Having this service available is a good option for Harris County employers to do preliminary background searches, but if you are seriously considering a new employee, especially in the childcare or service industries, you’ll need to dig deeper into a candidate’s history during pre-employment screening in order to ensure the safety of your employees and anyone who may be in your employees’ care. In addition, not all county records are properly reported, as was the case when ride-sharing service UberX discovered some of its drivers in Dallas and Chicago had passed employee criminal history checks despite having felony records. Be diligent in doing background searches on employees for your business’ sake.
For more information about conducting county or federal checks, contact Mind Your Business.
Posted in background investigations, criminal record, employment, nursing homes
In California, those who work for daycare centers and elderly care facilities — as well as those who wish to be foster parents — must undergo employee criminal history background checks. In addition, the California Department of Social Services requires that, if someone is arrested but not convicted of a crime, they must still undergo a background investigation prior to being reinstated, or “cleared,” as a potential foster parent or care worker.
In February, it was discovered that the department has been providing letters of notification to facilities, clearing employees who had not yet undergone employee criminal history investigations. The notice to “inform you that this person currently has a criminal record clearance” allows employees to return to work before an investigation has taken place, because California “cannot delay someone’s ability to work,” and employee criminal history investigations may take anywhere from four to six months to complete.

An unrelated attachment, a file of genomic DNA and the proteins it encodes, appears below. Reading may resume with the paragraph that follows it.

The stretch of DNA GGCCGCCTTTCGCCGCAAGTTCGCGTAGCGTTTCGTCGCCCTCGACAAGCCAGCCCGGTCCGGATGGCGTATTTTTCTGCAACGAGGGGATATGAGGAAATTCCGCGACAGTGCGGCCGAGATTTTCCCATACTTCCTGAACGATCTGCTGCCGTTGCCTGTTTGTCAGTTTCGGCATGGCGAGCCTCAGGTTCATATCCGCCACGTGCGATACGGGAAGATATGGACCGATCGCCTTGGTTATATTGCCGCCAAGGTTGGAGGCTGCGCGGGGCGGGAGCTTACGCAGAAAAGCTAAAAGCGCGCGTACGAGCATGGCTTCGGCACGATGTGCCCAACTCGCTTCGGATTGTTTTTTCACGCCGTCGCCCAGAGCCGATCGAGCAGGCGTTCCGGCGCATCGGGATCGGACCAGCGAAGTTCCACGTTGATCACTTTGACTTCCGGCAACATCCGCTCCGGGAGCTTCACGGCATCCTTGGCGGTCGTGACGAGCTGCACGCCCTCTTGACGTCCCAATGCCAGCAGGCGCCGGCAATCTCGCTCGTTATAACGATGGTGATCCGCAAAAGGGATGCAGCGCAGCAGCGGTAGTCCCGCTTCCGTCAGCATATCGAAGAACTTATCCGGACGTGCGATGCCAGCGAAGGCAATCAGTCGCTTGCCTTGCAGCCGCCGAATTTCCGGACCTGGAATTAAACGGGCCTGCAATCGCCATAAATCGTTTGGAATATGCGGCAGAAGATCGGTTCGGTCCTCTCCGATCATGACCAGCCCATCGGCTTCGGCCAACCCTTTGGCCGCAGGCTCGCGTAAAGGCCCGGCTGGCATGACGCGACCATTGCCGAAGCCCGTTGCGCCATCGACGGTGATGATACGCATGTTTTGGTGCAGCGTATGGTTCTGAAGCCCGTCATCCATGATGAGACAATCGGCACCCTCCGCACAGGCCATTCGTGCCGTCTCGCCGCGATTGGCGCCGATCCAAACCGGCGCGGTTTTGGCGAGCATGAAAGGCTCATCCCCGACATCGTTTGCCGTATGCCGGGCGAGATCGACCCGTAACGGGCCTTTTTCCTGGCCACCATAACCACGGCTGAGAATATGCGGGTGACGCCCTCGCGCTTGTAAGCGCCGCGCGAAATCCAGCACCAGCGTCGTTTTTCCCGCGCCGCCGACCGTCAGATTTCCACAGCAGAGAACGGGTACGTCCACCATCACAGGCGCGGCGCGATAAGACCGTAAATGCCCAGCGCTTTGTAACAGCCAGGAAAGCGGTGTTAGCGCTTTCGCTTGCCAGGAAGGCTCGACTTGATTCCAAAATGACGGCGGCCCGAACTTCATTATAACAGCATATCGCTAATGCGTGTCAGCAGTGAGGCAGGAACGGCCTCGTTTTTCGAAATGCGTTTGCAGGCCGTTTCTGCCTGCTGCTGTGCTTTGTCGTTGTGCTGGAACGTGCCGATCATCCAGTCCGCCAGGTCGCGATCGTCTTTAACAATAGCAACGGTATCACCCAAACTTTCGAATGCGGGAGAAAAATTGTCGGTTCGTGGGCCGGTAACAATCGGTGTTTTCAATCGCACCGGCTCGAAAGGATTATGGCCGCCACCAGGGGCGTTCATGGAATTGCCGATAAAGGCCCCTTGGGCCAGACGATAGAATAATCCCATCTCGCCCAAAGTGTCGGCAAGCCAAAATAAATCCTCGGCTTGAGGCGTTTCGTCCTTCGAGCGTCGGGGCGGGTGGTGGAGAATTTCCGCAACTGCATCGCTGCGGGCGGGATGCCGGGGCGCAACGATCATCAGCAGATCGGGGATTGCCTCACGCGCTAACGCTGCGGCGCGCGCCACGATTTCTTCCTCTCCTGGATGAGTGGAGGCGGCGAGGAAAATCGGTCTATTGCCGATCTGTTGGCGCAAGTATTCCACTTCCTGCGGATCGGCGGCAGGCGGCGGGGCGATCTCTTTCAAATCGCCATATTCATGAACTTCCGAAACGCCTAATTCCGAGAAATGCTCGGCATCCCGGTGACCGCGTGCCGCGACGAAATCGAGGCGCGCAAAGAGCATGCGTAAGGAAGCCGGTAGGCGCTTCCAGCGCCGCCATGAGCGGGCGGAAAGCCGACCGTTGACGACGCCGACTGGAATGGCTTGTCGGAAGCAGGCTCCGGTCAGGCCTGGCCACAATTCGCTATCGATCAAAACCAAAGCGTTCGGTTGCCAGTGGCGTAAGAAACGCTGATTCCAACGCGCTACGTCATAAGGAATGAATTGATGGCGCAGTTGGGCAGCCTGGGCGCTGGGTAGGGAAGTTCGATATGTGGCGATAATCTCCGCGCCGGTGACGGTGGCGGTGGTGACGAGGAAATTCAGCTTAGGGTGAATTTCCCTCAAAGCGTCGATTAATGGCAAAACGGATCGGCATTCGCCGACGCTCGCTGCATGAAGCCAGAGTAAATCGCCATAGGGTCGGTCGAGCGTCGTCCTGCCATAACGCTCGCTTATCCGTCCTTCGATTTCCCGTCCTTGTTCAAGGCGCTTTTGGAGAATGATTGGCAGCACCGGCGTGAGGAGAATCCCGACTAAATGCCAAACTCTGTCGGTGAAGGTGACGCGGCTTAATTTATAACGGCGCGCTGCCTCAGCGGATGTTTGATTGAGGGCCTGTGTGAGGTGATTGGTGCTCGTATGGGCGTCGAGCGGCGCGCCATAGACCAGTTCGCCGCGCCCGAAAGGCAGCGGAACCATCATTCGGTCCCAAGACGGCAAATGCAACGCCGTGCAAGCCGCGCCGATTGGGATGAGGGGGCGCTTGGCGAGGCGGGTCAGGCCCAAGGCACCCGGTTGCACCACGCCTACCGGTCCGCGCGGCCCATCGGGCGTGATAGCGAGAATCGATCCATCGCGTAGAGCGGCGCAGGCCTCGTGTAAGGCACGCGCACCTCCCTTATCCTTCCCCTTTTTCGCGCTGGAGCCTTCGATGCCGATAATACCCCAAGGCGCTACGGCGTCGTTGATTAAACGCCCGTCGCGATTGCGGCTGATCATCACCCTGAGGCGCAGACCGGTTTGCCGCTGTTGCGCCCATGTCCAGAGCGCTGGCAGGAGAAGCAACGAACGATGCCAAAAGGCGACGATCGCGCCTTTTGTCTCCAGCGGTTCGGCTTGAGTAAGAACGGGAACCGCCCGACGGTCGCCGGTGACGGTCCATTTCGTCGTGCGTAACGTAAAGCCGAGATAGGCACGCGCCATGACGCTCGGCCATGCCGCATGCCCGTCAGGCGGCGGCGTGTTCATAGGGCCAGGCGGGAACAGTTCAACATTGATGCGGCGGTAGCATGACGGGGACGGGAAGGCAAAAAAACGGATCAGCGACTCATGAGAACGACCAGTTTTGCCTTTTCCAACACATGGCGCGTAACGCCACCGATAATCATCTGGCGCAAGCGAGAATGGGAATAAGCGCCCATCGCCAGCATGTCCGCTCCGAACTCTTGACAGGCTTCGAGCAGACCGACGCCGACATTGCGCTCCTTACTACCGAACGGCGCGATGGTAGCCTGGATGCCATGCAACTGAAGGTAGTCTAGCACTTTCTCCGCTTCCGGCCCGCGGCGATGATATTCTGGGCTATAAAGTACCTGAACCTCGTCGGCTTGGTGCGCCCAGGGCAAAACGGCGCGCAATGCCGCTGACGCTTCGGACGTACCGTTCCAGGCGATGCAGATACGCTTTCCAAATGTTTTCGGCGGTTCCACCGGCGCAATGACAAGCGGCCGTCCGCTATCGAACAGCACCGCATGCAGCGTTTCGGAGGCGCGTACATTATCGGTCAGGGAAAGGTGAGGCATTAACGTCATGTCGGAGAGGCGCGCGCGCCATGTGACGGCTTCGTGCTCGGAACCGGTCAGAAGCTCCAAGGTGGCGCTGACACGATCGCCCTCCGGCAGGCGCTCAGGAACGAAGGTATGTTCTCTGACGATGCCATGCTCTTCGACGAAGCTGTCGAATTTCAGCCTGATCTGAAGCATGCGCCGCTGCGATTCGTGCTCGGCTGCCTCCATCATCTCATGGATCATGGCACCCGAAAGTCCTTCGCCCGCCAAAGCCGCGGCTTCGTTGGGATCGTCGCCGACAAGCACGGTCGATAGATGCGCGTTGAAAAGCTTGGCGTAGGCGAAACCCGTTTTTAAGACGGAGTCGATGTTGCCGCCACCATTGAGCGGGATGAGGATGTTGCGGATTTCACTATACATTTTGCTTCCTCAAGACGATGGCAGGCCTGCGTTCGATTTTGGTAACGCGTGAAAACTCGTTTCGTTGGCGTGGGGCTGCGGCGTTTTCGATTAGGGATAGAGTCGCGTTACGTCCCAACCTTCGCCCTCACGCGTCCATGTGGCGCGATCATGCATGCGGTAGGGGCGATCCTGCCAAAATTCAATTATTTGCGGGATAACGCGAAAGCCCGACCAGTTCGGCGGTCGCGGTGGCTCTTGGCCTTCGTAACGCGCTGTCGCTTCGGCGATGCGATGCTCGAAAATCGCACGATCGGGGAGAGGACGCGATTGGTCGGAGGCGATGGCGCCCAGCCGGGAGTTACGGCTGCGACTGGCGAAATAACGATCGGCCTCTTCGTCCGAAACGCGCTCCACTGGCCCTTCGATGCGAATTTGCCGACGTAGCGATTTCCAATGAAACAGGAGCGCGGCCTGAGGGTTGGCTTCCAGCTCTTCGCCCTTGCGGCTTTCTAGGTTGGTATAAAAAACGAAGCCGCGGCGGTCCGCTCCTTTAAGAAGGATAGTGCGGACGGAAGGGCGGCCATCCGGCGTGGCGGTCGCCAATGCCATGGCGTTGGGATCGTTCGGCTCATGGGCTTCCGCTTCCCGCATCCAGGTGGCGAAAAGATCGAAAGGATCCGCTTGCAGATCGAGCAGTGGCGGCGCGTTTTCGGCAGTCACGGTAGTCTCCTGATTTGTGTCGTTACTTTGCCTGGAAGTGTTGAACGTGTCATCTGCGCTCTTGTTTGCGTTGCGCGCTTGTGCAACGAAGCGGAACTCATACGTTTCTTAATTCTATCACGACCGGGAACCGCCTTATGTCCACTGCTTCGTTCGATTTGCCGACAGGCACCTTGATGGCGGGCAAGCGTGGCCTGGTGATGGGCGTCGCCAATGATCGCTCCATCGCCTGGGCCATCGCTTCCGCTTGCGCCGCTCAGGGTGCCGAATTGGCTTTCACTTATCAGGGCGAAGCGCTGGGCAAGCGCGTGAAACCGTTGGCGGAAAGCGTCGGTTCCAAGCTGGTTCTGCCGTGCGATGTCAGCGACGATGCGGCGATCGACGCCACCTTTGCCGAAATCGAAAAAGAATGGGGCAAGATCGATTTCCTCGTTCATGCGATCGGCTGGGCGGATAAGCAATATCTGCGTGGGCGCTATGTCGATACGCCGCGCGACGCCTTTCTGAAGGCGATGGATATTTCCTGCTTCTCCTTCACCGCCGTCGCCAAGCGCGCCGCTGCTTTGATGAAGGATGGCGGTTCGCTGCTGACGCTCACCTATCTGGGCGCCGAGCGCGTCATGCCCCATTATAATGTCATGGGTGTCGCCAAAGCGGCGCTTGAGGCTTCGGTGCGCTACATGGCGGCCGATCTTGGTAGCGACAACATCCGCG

The investigations are intended to turn up repeat allegations and determine whether an employee should be allowed to return to work — even if they have not been convicted — on a case-by-case basis. The department’s goal is to ensure the safety of the facility’s other employees, residents, and those in their care by conducting these investigations.
In the instances in which the charges are dropped, an employee is declared not guilty, or a conviction was not made, an employee may still get his or her job back following the investigation. However, even those who are arrested on felony charges are receiving clearance letters to work in daycare facilities and nursing homes — sometimes after being arrested for child abuse, attempted murder, sexual abuse and assault — before the investigations have been completed. (Those who are convicted of their crimes are unable to work in care facilities or allowed to foster children in the future, though there have been recent examples of negligent hiring.)
The department began giving out these preliminary clearances after being threatened with lawsuits for the employee criminal history investigations taking too long for those who had been arrested but not convicted. The department can later revoke the clearance if there is reason to believe an employee should not remain in his or her position. However, parents of children, as well as children of the elderly, expect their loved ones to be receiving care by safe, secure, screened people, and these clearance letters provide a false sense of security to those families.